• Reflect on a time when you questioned or challenged a belief or idea. What prompted your thinking? What was the outcome?
  • Reflect on something that someone has done for you that has made you happy or thankful in a surprising way. How has this gratitude affected or motivated you?
  • Discuss an accomplishment, event, or realization that sparked a period of personal growth and a new understanding of yourself or others.
  • Describe a topic, idea, or concept you find so engaging that it makes you lose all track of time. Why does it captivate you? What or who do you turn to when you want to learn more?
  • Share an essay on any topic of your choice. It can be one you've already written, one that responds to a different prompt, or one of your own design.

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Read More: Get Expert Essay Advice From Former Admissions Officers!

Tackling the Common App Essay Prompts

Prompt #1: share your story..

Answer this prompt by reflecting on a hobby, facet of your personality, or experience that is genuinely meaningful and unique to you. Admissions officers want to feel connected to you and an honest, personal statement about who you are draws them in. Your love of superheroes, baking chops, or family history are all fair game if you can tie it back to who you are or what you believe in. Avoid a rehash of the accomplishments on your high school résumé and choose something that the admissions committee will not discover when reading the rest of your application.

Prompt #2: Learning from obstacles.

You're trying to show colleges your best self, so it might seem counterintuitive to willingly acknowledge a time you struggled. But overcoming challenges demonstrates courage, grit, and perseverance! That’s why the last piece of this prompt is essential. The obstacle you write about can be large or small, but you must show the admissions committee how your perspective changed as a result.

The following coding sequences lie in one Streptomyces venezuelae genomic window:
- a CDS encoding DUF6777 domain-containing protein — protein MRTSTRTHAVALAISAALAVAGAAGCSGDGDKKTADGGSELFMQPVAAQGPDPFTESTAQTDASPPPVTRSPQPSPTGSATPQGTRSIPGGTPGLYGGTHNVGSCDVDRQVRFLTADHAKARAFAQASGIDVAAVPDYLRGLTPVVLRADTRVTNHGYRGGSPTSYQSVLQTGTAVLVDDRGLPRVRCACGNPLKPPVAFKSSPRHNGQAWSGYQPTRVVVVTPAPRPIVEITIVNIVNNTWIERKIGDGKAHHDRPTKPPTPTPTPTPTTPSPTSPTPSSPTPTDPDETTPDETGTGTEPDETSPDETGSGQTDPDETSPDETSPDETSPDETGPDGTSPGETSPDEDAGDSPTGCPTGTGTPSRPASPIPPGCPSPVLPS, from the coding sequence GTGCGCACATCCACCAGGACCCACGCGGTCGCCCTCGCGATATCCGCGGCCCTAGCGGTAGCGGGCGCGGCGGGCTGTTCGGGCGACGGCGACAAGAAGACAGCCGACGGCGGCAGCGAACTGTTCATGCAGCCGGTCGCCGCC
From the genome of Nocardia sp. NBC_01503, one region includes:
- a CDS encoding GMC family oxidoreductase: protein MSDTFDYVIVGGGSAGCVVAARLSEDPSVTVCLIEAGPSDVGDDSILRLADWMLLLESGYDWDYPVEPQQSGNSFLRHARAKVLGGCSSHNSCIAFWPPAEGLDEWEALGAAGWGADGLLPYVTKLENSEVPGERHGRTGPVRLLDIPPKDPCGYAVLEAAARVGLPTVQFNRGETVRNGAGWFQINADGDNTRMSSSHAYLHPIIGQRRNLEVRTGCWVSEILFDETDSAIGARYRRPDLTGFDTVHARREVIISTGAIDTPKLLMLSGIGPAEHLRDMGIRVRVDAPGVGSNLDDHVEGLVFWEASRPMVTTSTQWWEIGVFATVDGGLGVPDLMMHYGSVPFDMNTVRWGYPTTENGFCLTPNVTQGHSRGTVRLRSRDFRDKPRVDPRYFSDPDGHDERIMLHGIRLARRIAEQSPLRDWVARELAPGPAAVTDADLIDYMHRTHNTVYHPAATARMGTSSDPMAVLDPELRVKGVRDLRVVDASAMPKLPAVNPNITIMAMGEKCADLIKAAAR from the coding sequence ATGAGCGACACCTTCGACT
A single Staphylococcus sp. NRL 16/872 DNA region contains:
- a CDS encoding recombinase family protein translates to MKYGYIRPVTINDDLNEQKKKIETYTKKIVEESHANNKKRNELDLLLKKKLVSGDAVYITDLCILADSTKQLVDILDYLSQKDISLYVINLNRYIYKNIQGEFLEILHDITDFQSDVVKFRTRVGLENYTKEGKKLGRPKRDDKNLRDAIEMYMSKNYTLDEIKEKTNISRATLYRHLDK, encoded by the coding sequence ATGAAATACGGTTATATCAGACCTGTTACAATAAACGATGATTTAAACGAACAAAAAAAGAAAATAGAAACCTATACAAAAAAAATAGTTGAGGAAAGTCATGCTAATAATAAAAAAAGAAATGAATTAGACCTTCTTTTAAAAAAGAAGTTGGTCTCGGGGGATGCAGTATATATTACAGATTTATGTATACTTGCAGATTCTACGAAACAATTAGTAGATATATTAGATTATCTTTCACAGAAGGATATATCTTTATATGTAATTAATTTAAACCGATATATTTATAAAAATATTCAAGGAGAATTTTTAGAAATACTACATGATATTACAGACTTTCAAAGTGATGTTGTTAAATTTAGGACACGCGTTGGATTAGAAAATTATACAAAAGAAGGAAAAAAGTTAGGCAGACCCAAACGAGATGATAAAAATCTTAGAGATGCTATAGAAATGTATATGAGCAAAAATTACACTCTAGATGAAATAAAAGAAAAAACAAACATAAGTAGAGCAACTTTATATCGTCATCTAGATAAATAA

Perfect your college essay video

Prompt #3: Challenging a belief.

Your answer to this question could focus on a time you stood up to others or an experience when your own preconceived view was challenged. Choose this prompt if you have a relevant—and specific!—experience to recount (and reflect on). A vague essay about a hot button issue doesn’t tell the admissions committee anything useful about YOU.

Prompt #4: Reflecting on gratitude.

Colleges are looking for students with unique experiences that can enhance their future campus community, and this is your chance to share that by recognizing what someone else has done for you. Even though this prompt requires you to reflect on the action of another person, make sure that the focus remains on how the act of kindness impacted you and the way you live your life. This essay should make you and the reader smile.

Prompt #5: Personal growth.

Just like Prompt #2, the accomplishment or event you write about can be anything from a major milestone to a smaller "aha" moment. Describe the event or accomplishment that shaped you but take care to also show what you learned or how you changed. Colleges are looking for a sense of maturity and introspection—pinpoint the transformation and demonstrate your personal growth. 

Prompt #6: What captivates you?

This prompt is an invitation to write about something you care about. (So avoid the pitfall of writing about what you think will impress the admission office versus what truly matters to you). Colleges are looking for curious students, who are thoughtful about the world around them. The "what or who do you turn to when you want to learn more” bit isn't an afterthought—it's a key piece of the prompt. Make sure you explain how you pursue your interest, as well.

Read More: QUIZ: Test Your College Knowledge!

Prompt #7: Topic of your choice.

This question might be for you if you have a dynamo personal essay from English class to share or were really inspired by a question from another college’s application. You can even write your own question! Whatever topic you land on, the essentials of a standout college essay still stand: 1.) Show the admissions committee who you are beyond grades and test scores and 2.) Dig into your topic by asking yourself how and why. There isn’t a prompt to guide you, so you must ask yourself the questions that will get at the heart of the story you want to tell.

More College Essay Topics

Individual schools sometimes require supplemental essays. Here are a few popular application essay topics and some tips for how to approach them:

Describe a person you admire.